There was an observation made that often diversity panels such as these generally attract a completely or almost completely non-white audience but in this instance, they managed to avoid that problem. While the audience looked majority minority at least from my seat near the front, their were still a fair number of white faces in the audience.

I do think that there was a cultural thing happening when during audience question time, one person stood up and entered into a somewhat lengthy monolog that seemed to be mostly about his own writing (this is apparently a not uncommon occurrence at AWP panels) and another audience member interjected by saying, “is there a question here?” Thumbs up on that one.

Also, this ended up being a chance for some cultural education for me (and likely other white audience members). Andy Johnson talked about Sarah Bartmaan and said, that we would all know who she was (I, at least did not). I picked up a bit from his further remarks, and a bit more from wikipedia. The fact that this was someone well known to the African-American members of the audience and (I’m guessing) not so much to the others is itself its own interesting cultural commentary.

The other thing I learned was the use of “woke” as an adjective (along with assorted adjectival derivatives, such as the noun “wokeness”) meaning a state of awakening with respect to racial issues. I’m guessing that after this panel, I was a little bit more woke (although I’d like to think that I wasn’t completely unwoke beforehand).

It was also fascinating to hear about Dianca London’s experiences with workshop which would have been comical if they weren’t so tragic. With regard to one piece she had written about an albino black woman in the late eighteenth century, the comments included: “is this about white slavery?” “Can black people have albinism?” “Is this sci-fi?” Other workshop comments included a white professor (while dressed in an “ethnic” outfit), saying, “You don’t understand the implications of the trans-Atlantic slave trade.” Another student saying, “We get it. Slavery happened. Get over it.” In one discussion where a white student’s story used the N-word extensively, “Chill out. It’s the character’s conceit.” And then the general feedback of “too black, not black enough, pulling the race card.” London’s attitude was summarized well when she said that she wasn’t there to ease the discomfort of white literary privilege, “God grant me the privilege of a mediocre white straight man.” As one of said mediocre white straight men, I have to say that I recognize my privilege which includes among other things, having the freedom to write from other perspectives without being told that I need to stay in my own little box because that’s where I belong.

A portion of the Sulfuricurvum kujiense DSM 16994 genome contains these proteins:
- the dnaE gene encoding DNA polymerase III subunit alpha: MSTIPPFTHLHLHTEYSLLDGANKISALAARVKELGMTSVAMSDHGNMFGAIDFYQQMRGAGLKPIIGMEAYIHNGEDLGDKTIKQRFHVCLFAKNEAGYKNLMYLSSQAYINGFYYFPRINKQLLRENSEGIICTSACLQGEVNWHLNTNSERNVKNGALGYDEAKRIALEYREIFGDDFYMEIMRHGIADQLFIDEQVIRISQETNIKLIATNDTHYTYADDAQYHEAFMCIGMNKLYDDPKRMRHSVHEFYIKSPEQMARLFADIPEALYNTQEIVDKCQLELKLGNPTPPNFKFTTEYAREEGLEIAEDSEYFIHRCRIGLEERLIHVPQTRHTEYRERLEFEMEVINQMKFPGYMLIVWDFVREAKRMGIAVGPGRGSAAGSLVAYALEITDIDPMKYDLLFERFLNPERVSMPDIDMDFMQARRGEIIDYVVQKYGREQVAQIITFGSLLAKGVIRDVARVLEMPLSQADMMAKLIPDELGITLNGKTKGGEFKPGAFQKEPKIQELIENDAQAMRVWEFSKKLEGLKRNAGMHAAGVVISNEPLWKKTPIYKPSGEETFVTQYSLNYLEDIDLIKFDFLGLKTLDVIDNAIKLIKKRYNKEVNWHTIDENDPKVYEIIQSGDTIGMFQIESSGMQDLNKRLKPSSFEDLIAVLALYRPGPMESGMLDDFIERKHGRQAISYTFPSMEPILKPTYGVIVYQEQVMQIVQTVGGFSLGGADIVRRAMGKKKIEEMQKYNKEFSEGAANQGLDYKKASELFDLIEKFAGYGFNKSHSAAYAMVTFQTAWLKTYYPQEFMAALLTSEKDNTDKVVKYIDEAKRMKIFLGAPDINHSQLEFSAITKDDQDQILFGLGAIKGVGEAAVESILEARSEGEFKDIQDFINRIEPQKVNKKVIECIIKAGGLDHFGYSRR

There’s a lot more that I have in my notes, but I’ll leave it at any of the writers on this panel are definitely worth reading (and if by some strange chance an editor were to read this blog post, for God’s sake, publish these amazing writers and don’t shove them into a box not recognizing the complexities of the African-American experience).

Renee Simms, Andy Johnson, Dianca London

Applying for an Individual Creative Writing Fellowship

I had some high hopes for this panel that were quickly dashed as I began to feel like the presenters were telling us things that were also on the website. Add in some accessibility problems, viz, inconsistent mic usage, small print on the powerpoint slides, etc. and I was getting discouraged before it became clear that the “secret” to getting an NEA grant is pretty much the same as the secret to getting out of the slush pile: write good shit. The only notable thing was that it was clear that the writing sample was, at bottom, the only significant factor in the selection process.

Jessica Flynn, Amy Stolis, Mohamed Sheriff

Wild Equations: A Math Poetry Reading

Finally, the last panel I attended was a reading of “math poetry” which consisted of the contributors to a special math poetry issue of Talking Writing. The poems dealt with the mathematical content at differing levels of sophistication (two of the panelists are either current or former math teachers in edition to being poets). 

Carol Dorf, Katie Manning, Amy Uyematsu

Alice Major, Stephanie Strickland, Jennifer Jean

Odds and ends

Between panels, I skulked the floor of the bookfair like a vulture in search of carrion as I picked up free copies of journals that the day before would have cost money. My final loot (including one journal I paid my hard earned dollars for is pictured below.